“You can do a lot more things if you know your neighbors. When everyone pulls together, it’s a safer community — it’s just one,big neighborhood watch.” — James Ross
James Ross has a motto he lives by: “If you don’t know your neighbors, you may live in fear. But get to know your neighbors and you become a community.”
Ross has been involved deeply in non-profit community building through community gardens in California and has returned recently to Danville. He shared several success stories to prove his theory.
A Danville native — he graduated from Danville High School where he ran track for Coach E.G. Plummer — Ross left Kentucky when he joined the Army at 17. He spent the next 30 years living on the other side of the country, beginning his civilian life in the San Francisco area, where he married his wife, Lisa, and raised five children.
It was in California where he became intrigued by two senior citizens, Carl Page and Annette Smith, who were voluntarily cleaning out the weeds and trash in the island of a block of Bayview Hunters Point, where his family lived. Ross eventually joined them in their clean-up attempts, along with other neighbors. Neighbors Page and Smith became founders of the project, christened Quesada Gardens Initiative.
“It took about three years to get the community to respect and give us their blessings for the work we were doing,” said Ross.
The project drew in as many as 25 residents of the block, plus countless volunteers who stopped by to help out on Saturdays.
The group held weekly meetings, and worked with local non-profits and city officials to begin the process of ridding their neighborhood of gangs, drug dealers, prostitutes and abandoned cars parked up and down the street. Bayview Hunters Point had no grocery stores that sold fresh produce on a regular basis — only liquor stores that sold junk food and cigarettes.
The group changed the neighborhood island from trash to flowers, and finally to vegetables. The food grown in this area was free to the people of the block.
During this time of getting to know the neighbors on their block, they discovered grant-writers, artists, farmers, a master gardener, teachers and a banker. They also found a newspaper and TV reporter who was able to publicize their work.
The group started a newsletter, “Footprints,” reporting local news of the community.
One end of this block was a cul-de-sac facing a large wall covered with vines and weeds. After cleaning off the wall, the group decided to have a mural painted reflecting the character of the neighborhood, with Ross and his aunt, Sarah Ross, pictured on the wall.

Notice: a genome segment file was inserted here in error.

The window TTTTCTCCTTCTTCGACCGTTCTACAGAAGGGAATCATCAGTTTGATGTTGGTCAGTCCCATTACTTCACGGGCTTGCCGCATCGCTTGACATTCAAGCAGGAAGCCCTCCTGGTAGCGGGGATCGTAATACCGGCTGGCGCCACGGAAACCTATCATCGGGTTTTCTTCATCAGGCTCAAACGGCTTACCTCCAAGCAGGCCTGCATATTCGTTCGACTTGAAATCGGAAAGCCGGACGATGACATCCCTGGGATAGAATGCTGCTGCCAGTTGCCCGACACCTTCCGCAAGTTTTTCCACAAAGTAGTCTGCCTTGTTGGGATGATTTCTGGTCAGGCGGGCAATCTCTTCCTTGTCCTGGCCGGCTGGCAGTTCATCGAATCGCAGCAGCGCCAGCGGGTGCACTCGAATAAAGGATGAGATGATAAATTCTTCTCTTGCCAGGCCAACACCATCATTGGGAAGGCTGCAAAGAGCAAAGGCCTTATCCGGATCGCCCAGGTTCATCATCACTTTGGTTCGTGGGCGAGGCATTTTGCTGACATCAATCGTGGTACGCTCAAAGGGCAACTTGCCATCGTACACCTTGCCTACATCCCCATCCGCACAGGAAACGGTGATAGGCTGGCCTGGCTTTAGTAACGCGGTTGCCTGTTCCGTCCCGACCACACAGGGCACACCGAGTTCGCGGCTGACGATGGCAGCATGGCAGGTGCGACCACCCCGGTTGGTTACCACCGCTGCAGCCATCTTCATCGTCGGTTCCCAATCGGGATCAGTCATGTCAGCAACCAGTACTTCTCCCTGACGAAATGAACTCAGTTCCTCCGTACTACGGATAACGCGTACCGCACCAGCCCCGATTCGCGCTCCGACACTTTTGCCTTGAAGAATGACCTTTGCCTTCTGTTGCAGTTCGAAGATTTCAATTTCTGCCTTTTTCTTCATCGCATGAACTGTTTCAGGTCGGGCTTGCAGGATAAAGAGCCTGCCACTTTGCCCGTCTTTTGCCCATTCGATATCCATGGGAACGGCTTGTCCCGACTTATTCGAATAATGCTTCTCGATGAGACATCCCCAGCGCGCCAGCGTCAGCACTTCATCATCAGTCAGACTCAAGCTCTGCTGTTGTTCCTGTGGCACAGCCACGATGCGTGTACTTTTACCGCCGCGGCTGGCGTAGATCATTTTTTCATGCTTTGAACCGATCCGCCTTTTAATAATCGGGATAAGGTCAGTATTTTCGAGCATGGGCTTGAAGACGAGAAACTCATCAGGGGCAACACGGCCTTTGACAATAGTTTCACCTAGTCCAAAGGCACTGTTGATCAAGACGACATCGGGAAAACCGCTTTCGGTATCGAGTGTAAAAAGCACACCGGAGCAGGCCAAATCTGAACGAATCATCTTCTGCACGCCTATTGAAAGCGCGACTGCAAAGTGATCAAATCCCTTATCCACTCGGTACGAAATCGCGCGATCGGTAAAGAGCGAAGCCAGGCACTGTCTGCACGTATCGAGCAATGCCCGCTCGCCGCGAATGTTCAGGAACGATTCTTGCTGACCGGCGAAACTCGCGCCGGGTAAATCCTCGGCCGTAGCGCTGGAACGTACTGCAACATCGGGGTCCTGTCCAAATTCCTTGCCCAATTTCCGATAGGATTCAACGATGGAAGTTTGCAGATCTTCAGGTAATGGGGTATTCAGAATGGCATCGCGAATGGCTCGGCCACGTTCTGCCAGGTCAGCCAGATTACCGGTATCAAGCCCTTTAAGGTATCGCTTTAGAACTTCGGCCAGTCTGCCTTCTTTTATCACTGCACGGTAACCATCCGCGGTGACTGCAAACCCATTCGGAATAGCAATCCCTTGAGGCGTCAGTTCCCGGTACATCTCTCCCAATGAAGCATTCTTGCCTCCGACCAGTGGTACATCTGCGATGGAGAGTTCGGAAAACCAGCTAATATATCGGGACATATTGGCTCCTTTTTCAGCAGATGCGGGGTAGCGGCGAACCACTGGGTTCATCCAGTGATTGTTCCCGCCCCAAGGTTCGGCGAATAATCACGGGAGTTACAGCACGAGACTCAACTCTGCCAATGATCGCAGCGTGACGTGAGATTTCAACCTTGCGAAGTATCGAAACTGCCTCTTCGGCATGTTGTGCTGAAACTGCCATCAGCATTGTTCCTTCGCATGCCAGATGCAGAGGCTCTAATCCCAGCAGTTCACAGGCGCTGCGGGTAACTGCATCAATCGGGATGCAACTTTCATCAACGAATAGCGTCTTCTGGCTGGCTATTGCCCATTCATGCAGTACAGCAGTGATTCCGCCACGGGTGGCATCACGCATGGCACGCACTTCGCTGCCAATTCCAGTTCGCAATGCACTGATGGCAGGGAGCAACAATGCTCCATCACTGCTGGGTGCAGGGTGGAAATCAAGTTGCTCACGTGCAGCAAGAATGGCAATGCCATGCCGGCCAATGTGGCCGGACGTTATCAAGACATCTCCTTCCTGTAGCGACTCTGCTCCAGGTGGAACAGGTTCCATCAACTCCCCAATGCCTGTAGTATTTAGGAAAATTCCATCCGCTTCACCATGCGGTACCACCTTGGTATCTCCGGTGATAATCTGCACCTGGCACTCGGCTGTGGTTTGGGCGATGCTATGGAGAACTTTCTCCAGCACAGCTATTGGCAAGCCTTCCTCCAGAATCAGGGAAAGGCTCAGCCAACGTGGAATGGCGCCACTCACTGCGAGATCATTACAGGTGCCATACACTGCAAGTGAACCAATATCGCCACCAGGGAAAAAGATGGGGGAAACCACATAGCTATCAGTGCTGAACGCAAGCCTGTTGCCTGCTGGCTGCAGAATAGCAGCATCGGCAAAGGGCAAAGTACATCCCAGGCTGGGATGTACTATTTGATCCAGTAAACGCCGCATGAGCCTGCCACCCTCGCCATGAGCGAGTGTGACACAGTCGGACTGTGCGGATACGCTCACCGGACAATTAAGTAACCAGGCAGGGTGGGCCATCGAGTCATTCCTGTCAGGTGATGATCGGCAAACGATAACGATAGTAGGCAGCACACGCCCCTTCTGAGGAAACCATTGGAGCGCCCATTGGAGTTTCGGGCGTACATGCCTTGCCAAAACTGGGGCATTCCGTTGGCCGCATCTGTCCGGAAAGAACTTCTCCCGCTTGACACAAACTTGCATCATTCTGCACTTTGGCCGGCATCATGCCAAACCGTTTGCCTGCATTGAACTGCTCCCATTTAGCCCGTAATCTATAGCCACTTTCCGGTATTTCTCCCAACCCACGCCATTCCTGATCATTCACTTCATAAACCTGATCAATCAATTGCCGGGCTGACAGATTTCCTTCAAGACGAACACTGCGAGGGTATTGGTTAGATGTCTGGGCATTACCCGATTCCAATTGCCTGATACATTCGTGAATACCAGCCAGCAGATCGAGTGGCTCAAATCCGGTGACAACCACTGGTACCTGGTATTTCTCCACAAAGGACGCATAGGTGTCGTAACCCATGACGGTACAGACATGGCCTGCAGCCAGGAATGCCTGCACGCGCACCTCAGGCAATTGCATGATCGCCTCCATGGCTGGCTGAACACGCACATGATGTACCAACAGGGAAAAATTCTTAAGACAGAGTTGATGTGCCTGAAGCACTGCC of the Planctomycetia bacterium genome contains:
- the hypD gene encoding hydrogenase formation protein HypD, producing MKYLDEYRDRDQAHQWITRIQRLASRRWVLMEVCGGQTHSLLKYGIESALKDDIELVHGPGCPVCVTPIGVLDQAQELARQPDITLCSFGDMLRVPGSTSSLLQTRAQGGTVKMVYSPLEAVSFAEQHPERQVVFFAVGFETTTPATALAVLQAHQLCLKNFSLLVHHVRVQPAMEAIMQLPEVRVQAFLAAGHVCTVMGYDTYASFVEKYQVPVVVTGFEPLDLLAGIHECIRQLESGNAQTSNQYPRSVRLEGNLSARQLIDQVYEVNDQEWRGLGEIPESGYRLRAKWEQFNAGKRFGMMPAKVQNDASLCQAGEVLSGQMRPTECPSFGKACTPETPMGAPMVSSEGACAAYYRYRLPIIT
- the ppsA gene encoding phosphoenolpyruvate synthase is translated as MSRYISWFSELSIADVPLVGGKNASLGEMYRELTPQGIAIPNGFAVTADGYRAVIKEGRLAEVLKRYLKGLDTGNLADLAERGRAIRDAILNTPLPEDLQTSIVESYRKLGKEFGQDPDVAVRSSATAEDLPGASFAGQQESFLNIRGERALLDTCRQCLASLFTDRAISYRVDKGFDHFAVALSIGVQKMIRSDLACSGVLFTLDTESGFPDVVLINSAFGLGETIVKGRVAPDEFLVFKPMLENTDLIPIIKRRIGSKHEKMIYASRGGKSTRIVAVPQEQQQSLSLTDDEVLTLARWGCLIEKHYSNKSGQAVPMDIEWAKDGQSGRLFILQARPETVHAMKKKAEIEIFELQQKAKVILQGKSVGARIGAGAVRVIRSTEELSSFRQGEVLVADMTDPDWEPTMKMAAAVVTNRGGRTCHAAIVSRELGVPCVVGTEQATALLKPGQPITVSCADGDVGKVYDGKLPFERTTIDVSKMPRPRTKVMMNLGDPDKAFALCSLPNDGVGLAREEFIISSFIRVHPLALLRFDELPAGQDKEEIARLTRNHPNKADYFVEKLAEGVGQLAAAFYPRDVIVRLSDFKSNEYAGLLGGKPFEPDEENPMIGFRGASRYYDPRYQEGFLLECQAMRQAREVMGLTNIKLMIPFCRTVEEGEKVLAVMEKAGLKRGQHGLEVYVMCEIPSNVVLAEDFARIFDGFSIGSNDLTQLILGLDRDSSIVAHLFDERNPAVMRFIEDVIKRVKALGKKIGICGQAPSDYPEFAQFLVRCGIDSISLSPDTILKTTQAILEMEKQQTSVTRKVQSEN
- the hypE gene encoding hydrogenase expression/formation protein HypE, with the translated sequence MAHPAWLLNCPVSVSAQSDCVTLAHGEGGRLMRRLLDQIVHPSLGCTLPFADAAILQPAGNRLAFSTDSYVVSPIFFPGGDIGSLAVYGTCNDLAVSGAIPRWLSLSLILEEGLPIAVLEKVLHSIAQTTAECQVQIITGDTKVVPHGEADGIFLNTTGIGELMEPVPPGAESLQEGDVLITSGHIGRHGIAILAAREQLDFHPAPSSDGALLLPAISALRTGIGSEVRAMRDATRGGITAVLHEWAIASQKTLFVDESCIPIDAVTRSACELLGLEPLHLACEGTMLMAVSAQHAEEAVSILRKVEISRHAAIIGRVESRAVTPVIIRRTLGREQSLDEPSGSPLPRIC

“It was a true honor to be in a mural with such great community leaders,” Ross said.
Through grants and donations, the group raised $25,000. A contest was held to select the artist, which culminated in two artists working together on the mural.
When it was completed, the wall became a meeting place for the neighborhood, featuring Halloween parties, barbecues, outdoor movie nights and dance performances.
Word of this project spread and the Quesada Gardens non-profit volunteer group was contacted by another neighborhood with a vacant lot called Bridgeview Gardens. The Quesada Gardens Initiative group offered its expertise and planning experience but required the Bridgeview citizens and volunteers to maintain the site. It became a community garden with vegetables and fruit trees as well as a teaching opportunity.
Again, the residents of this neighborhood were the recipients of food from this garden, which yielded more than 750 pounds of food by its third year.
By the time the Ross family left California, Quesada Gardens had sponsored 11 community gardens. It would assist in obtaining grants and finding other money sources as well as getting publicity for the projects. The applicants were required to give the location, how many persons on that block were interested, and what type of garden they wanted. Some wanted vegetables while others wanted flowers or a playground.
Several members of the Quesada group were given the opportunity to learn the basics of radio and television productions by the Bay Area Video Coalition.
As a result of this training, Ross hosted a radio show for two years and a TV show for four years, both with the title “Life on the Block.”
The next project of Quesada Gardens Initiative, called Bay Bloomloom, was to obtain a grant for backyard gardens in residential neighborhoods. Each garden was built to the homeowner’s specifications, whether a small enclosure for one tomato plant, a larger framed section for numerous vegetables, or a waist-high garden for senior citizens. While Ross was involved, with the help of college students from University of San Francisco engineering class and Stanford University, 24 of these backyard gardens were built and installed.
Since the Ross family returned to Danville to get reacquainted with their relatives, Ross has worked with the Housing Authority, Constitution Square kitchen herb gardens, Habitat for Humanity and the Danville Garden Club.
Ross also joined a group in Lexington, called Wild Ones, which features the history and cultivation of native plants.
Ross is exploring the possibilities of enhancing community building through community gardens in local areas using the same principles he learned in San Francisco.
“I’m working on bringing some families together to work in the herb garden at Constitution Square,” Ross said. “It’s not much different here (from San Francisco). Families still need to come together, teach kids how to get along with each other regardless of what the community’s problems are.”
Ross invites anyone interested in learning more about neighborhood gardening projects to contact him at
Visit www.youtube.com and search Quesada Gardens for
videos depicting the transition of the neighborhood areas that joined
in on the project.